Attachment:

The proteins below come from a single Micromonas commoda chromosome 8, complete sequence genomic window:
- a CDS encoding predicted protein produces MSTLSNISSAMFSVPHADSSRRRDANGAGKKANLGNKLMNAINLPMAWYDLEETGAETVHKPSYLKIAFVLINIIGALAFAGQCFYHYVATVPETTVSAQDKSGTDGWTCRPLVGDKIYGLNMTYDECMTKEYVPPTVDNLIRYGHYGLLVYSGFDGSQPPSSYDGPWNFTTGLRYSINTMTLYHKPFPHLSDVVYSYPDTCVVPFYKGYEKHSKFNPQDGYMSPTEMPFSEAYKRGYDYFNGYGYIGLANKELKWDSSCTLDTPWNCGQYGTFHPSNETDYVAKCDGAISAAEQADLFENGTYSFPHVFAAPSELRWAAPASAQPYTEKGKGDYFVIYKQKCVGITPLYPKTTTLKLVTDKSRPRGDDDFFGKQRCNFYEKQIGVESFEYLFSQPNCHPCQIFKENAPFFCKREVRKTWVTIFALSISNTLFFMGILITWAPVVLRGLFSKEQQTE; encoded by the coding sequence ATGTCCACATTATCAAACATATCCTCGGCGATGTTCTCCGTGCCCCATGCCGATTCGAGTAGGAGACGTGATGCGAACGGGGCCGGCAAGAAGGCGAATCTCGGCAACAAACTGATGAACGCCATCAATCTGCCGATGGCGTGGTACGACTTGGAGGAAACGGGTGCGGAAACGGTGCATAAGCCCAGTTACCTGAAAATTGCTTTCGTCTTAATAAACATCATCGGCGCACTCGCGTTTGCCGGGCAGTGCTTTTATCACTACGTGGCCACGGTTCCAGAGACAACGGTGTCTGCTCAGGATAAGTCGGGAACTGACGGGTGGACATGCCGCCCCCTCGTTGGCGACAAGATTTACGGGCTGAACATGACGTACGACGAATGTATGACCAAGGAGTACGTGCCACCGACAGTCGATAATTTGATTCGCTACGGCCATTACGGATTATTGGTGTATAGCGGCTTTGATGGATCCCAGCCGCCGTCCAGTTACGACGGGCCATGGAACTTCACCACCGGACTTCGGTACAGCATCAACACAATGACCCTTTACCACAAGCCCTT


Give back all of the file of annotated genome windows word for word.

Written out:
The proteins below come from a single Micromonas commoda chromosome 8, complete sequence genomic window:
- a CDS encoding predicted protein produces MSTLSNISSAMFSVPHADSSRRRDANGAGKKANLGNKLMNAINLPMAWYDLEETGAETVHKPSYLKIAFVLINIIGALAFAGQCFYHYVATVPETTVSAQDKSGTDGWTCRPLVGDKIYGLNMTYDECMTKEYVPPTVDNLIRYGHYGLLVYSGFDGSQPPSSYDGPWNFTTGLRYSINTMTLYHKPFPHLSDVVYSYPDTCVVPFYKGYEKHSKFNPQDGYMSPTEMPFSEAYKRGYDYFNGYGYIGLANKELKWDSSCTLDTPWNCGQYGTFHPSNETDYVAKCDGAISAAEQADLFENGTYSFPHVFAAPSELRWAAPASAQPYTEKGKGDYFVIYKQKCVGITPLYPKTTTLKLVTDKSRPRGDDDFFGKQRCNFYEKQIGVESFEYLFSQPNCHPCQIFKENAPFFCKREVRKTWVTIFALSISNTLFFMGILITWAPVVLRGLFSKEQQTE; encoded by the coding sequence ATGTCCACATTATCAAACATATCCTCGGCGATGTTCTCCGTGCCCCATGCCGATTCGAGTAGGAGACGTGATGCGAACGGGGCCGGCAAGAAGGCGAATCTCGGCAACAAACTGATGAACGCCATCAATCTGCCGATGGCGTGGTACGACTTGGAGGAAACGGGTGCGGAAACGGTGCATAAGCCCAGTTACCTGAAAATTGCTTTCGTCTTAATAAACATCATCGGCGCACTCGCGTTTGCCGGGCAGTGCTTTTATCACTACGTGGCCACGGTTCCAGAGACAACGGTGTCTGCTCAGGATAAGTCGGGAACTGACGGGTGGACATGCCGCCCCCTCGTTGGCGACAAGATTTACGGGCTGAACATGACGTACGACGAATGTATGACCAAGGAGTACGTGCCACCGACAGTCGATAATTTGATTCGCTACGGCCATTACGGATTATTGGTGTATAGCGGCTTTGATGGATCCCAGCCGCCGTCCAGTTACGACGGGCCATGGAACTTCACCACCGGACTTCGGTACAGCATCAACACAATGACCCTTTACCACAAGCCCTT